How Edward Snowden helped me with my meditation practice

I am writing this post a day after hearing an interview with Edward Snowden. He spoke from Moscow, where he is in exile, after making public top-secret NSA documents, which revealed the extensive nature of US surveillance on phone and internet communications of Americans.

I’d seen Citizenfour, the documentary about his story, and I remember being surprised by an apparent lack of doubt he felt about doing what he did. He knew what would likely happen after the documents went public — that he would have to leave everything and everyone he knew, that he could go to jail or into exile, and chance never seeing his family or his girlfriend again. And yet, he seemed almost calm about his decision.

Maybe he didn’t actually feel any doubt?

As I listened to the interview with him, this was my question. I got my answer:

He felt a ton of worry and doubt. He thought about what to do with the documents he encountered for a long time, consulting with others he worked with, going over scenarios in his mind. He worried about what would happen to his family and his girlfriend and he was sad at the prospect of never seeing them again.

And yet, his decision appears easy because amidst all the doubt and worry he had something else, something that was ultimately more powerful than anything else he felt:


More specifically, commitment to protect the Constitution of the United States, which he felt the government was violating by spying on its citizens without legal authority. His commitment was unwavering and had absolute clarity to him. As he talked about it in the interview I was struck by just how palpable and real it was. It wasn’t theoretical. It wasn’t intellectual. It was in the if-then format: If I believe that it is the responsibility of the United States citizens to uphold the Constitution, then since I came across evidence that the government is violating it, I don’t have a choice but to expose it.

As I listened to this interview I was thinking about my meditation practice. It’s something I’ve been trying to make a regular part of my life because when I meditate regularly I am a much lighter, kinder, better human. But I keep falling off the wagon — I skip my night meditation because I am too tired or I don’t meditate while I am traveling for work and then it’s hard to come back to.

I have a lot of willpower, so my inability to get into a regular meditation rhythm and maintain it for more than a few months has been frustrating. I’d give myself regular pep-talks about how this is good for me and I should do it regularly or I’d resort to the uglier cousin of the pep-talk — the self-beating-up talk of the “how pathetic are you that you can’t stick to meditating!” variety.

But hearing Edward Snowden I realized it’s not more self-beating that I needed or even more nice pep-talks. I hadn’t made a serious commitment to meditation. This was the missing ingredient.

It feels a bit odd to be writing about meditation in the context of someone risking their life for their commitment, but not really. Most of us feel either slightly or tremendously overwhelmed by our busy, stressful lives and it’s almost too easy to forget that we have a choice about where to focus our attention and energy. It can feel like life is happening to us vs. we are choosing what to include in the days that fill our lives.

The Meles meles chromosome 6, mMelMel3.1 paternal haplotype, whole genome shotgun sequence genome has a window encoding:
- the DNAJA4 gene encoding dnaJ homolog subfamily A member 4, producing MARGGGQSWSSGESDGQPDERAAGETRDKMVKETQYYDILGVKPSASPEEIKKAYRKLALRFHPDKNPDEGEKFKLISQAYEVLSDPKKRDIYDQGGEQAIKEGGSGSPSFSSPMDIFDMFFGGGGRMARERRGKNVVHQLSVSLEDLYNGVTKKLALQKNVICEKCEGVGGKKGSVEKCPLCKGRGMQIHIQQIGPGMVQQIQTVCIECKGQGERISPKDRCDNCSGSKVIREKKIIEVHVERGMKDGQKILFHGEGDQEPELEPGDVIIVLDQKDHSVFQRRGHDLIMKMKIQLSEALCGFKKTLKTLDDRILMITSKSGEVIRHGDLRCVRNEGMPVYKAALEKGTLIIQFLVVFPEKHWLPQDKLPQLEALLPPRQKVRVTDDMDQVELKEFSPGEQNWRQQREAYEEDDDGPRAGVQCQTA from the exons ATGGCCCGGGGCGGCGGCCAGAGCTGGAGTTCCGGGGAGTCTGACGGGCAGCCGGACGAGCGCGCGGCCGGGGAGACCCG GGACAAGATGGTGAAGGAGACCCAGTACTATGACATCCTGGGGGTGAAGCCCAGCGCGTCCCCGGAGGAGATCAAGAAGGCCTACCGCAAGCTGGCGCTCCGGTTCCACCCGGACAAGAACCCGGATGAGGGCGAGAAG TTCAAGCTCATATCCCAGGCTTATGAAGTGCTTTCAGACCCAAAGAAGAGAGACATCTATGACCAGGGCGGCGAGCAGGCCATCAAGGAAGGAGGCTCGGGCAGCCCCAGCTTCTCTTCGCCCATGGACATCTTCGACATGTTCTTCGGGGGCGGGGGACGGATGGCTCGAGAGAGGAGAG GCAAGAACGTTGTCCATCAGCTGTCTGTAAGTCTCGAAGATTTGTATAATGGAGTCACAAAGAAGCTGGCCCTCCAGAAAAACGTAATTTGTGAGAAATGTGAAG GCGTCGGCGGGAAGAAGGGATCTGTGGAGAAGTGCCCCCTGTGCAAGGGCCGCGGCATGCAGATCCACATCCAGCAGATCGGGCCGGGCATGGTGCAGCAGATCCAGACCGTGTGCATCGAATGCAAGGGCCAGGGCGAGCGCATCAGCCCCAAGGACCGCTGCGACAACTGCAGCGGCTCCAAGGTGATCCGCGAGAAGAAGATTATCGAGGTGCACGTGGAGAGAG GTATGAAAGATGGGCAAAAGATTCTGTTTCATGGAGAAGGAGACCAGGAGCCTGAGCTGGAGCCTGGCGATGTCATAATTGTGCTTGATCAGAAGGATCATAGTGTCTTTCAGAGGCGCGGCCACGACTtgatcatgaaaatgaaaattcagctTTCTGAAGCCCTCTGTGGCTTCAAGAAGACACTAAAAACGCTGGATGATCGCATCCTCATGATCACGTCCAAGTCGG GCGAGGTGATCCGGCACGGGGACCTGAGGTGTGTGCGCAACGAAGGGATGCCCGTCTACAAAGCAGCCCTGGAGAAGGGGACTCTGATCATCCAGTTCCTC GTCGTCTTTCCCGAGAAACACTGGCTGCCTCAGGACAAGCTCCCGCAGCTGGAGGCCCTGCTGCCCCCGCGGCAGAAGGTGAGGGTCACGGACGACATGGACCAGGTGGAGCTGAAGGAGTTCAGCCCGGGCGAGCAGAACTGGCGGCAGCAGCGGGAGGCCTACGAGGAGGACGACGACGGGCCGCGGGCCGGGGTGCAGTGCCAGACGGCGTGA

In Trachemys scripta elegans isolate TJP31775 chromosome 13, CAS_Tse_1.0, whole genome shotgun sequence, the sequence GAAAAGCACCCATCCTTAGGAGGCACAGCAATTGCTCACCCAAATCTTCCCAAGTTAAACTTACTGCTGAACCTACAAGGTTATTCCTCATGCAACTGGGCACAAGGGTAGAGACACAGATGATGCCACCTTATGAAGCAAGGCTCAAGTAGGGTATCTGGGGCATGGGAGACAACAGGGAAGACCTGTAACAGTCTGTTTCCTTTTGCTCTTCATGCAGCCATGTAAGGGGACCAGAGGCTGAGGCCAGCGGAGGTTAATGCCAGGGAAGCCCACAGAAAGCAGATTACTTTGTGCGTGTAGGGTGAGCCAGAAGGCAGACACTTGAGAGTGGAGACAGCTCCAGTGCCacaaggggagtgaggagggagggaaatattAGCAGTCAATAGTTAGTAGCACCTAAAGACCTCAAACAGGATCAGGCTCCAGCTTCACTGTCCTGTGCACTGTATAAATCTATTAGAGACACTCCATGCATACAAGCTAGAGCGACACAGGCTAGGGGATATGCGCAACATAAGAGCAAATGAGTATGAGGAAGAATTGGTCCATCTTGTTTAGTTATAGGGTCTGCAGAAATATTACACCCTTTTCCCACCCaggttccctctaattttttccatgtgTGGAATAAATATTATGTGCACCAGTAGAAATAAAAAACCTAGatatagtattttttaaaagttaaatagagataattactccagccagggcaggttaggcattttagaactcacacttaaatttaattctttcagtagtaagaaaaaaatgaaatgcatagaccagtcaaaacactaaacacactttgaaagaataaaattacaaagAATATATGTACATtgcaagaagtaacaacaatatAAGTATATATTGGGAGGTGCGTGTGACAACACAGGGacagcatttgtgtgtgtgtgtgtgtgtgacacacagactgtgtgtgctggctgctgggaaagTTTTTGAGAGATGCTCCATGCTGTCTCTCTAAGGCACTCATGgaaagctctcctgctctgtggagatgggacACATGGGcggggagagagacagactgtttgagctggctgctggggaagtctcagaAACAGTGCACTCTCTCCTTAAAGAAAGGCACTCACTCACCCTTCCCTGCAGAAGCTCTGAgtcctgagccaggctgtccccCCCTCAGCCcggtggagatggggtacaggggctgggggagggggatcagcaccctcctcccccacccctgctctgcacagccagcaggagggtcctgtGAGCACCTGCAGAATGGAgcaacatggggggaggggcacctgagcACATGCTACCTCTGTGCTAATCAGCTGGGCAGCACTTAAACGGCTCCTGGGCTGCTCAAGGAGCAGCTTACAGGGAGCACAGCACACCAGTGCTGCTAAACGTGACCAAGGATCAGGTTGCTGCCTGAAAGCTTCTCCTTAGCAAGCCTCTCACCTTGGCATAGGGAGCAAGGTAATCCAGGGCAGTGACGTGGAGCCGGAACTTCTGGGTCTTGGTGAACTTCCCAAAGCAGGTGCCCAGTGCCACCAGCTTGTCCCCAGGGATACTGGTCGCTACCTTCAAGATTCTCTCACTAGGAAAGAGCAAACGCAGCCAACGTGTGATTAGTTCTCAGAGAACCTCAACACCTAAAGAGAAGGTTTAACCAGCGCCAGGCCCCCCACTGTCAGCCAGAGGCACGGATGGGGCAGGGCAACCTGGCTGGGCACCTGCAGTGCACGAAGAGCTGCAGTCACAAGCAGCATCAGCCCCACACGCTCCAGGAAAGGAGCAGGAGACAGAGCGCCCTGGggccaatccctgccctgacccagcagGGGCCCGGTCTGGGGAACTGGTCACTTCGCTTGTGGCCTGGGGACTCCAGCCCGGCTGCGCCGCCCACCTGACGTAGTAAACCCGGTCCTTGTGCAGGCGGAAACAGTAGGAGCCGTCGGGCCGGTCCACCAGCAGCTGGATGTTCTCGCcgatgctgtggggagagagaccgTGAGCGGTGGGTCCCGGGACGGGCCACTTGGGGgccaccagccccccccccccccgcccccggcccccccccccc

And the key ingredient to making that choice is making a serious commitment. There is incredible power to committing to something that is important to you — whether huge, protecting the Constitution of the United States, or small, like sticking to a daily meditation habit.

What I think is so powerful about making a strong commitment is that it makes decisions and choices super easy. If I’m just meh about my commitment to meditation, then when I am tired it’s easy to say “I’ll just chill out with some TV now, and meditate tomorrow when I’m not so tired.” But if I make a serious commitment to myself to stick to it, then I don’t have to worry about choosing between TV and meditation — there isn’t a choice.

Part of what makes our lives feel so overwhelming is the increasing amount of choices about what to do at any given moment. There is just a lot more of everything. Making choices and decisions is draining; there is research that shows how our capacity to make decisions is limited and weakens throughout the day. If we’re not clear about our priorities, our commitments, then it’s easy to make decisions based on our feelings at the moment — “I’m tired so I’ll just watch TV” or “I’m tired and I’ll just eat these cookies that I know aren’t good for me but I’ll just eat healthy tomorrow.”

But do we really want to live in this reactive way? No. Letting our ever-changing emotions guide our actions won’t help us live in a way that feels meaningful and fulfilling. Or frankly, good. Making a commitment to something — and I mean a real, strong, specific commitment — is like creating a checks-and-balances system for our emotions.

Commitments aren’t wire fences that restrict us.  They are safety guardrails that prevent us from wavering off course and ending up in the pit of “woulda, coulda, shoulda.”

The conference was super busy and I felt exhausted when I got to my room the night after the Edward Snowden interview. After brushing my teeth I’d climbed into bed and was about to turn the lights off when I realized I hadn’t done my evening meditation. The voice in my head started to come up with a series of seemingly valid reasons for why I should get some sleep and worry about it tomorrow.

But it didn’t stand a chance. I actually smiled as I got out of bed and sat down cross-legged on the floor, getting ready for my meditation. “Commitment, baby,” I thought as I closed my eyes and started to breathe deeply.






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